She concluded: “When all said and done, ideas rule the world. Ideas matter.”

A day of academic workshops gave the opportunity for deeper thought into Adam Smith’s writings and his relevance to contemporary economic and policy debates.

The Adam Smith 300 Symposium was a fitting finale for the week. Panels led by world leading economists including Professor Sir John Kay (Oxford University); Professor Anne Case (Princeton University); and Glory Liu (Harvard University) discussed Smith’s legacy, and its relevance to the changing world.

At the Symposium, delegates were treated to a world first performance of musical composer and UofG alumna, Helen MacKinnon. 'A Symphony of Moral Sentiments' was commissioned for the tercentenary celebrations and was beautifully played by The Hallelujah String Trio.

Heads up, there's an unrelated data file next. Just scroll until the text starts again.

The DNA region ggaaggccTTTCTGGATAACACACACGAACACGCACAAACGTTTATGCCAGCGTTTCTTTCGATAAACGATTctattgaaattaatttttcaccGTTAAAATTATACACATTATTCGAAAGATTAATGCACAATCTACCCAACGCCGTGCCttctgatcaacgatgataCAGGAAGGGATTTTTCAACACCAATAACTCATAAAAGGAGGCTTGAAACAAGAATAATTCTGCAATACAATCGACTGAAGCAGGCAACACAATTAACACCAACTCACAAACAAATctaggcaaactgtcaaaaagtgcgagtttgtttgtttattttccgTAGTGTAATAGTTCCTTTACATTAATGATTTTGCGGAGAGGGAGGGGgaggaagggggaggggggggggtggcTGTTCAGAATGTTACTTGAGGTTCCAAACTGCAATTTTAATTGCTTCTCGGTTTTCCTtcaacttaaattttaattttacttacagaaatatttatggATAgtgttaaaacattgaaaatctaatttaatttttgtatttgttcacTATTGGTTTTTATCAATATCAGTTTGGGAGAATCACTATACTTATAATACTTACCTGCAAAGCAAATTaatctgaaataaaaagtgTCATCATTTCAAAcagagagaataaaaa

They also enjoyed a specially curated display of some of the University of Glasgow’s world class collection of Adam Smith related books and manuscripts, including rare editions of his seminal works.

Students were given the opportunity to find out more about Adam Smith with a student led day, featuring a debate, exhibition and workshops. A UK wide competition challenged students to redesign the front covers of Smith’s books, The Wealth of Nations and The Theory of Moral Sentiments, with judges praising the quality and diversity of entries received.